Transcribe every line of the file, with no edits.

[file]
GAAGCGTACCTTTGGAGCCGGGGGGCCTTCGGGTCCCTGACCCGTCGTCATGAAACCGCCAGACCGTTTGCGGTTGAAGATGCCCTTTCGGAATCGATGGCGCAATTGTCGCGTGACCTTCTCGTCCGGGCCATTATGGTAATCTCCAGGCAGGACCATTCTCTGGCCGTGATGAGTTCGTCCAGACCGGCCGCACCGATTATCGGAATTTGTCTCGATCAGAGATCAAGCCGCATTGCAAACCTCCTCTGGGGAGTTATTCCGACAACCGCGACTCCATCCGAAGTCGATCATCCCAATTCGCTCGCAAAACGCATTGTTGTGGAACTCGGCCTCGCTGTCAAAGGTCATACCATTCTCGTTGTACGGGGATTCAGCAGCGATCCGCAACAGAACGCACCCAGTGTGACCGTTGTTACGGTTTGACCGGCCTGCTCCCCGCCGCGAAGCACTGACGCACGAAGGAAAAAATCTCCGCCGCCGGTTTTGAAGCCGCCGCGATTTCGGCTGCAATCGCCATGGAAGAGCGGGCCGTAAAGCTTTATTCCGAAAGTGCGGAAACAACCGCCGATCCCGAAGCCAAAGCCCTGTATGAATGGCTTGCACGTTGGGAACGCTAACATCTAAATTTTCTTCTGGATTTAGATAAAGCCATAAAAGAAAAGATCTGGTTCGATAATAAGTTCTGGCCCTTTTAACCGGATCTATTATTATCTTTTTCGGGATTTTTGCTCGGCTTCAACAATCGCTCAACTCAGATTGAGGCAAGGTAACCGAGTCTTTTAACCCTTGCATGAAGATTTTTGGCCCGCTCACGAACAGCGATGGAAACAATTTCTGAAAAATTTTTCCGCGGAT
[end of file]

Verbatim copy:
GAAGCGTACCTTTGGAGCCGGGGGGCCTTCGGGTCCCTGACCCGTCGTCATGAAACCGCCAGACCGTTTGCGGTTGAAGATGCCCTTTCGGAATCGATGGCGCAATTGTCGCGTGACCTTCTCGTCCGGGCCATTATGGTAATCTCCAGGCAGGACCATTCTCTGGCCGTGATGAGTTCGTCCAGACCGGCCGCACCGATTATCGGAATTTGTCTCGATCAGAGATCAAGCCGCATTGCAAACCTCCTCTGGGGAGTTATTCCGACAACCGCGACTCCATCCGAAGTCGATCATCCCAATTCGCTCGCAAAACGCATTGTTGTGGAACTCGGCCTCGCTGTCAAAGGTCATACCATTCTCGTTGTACGGGGATTCAGCAGCGATCCGCAACAGAACGCACCCAGTGTGACCGTTGTTACGGTTTGACCGGCCTGCTCCCCGCCGCGAAGCACTGACGCACGAAGGAAAAAATCTCCGCCGCCGGTTTTGAAGCCGCCGCGATTTCGGCTGCAATCGCCATGGAAGAGCGGGCCGTAAAGCTTTATTCCGAAAGTGCGGAAACAACCGCCGATCCCGAAGCCAAAGCCCTGTATGAATGGCTTGCACGTTGGGAACGCTAACATCTAAATTTTCTTCTGGATTTAGATAAAGCCATAAAAGAAAAGATCTGGTTCGATAATAAGTTCTGGCCCTTTTAACCGGATCTATTATTATCTTTTTCGGGATTTTTGCTCGGCTTCAACAATCGCTCAACTCAGATTGAGGCAAGGTAACCGAGTCTTTTAACCCTTGCATGAAGATTTTTGGCCCGCTCACGAACAGCGATGGAAACAATTTCTGAAAAATTTTTCCGCGGAT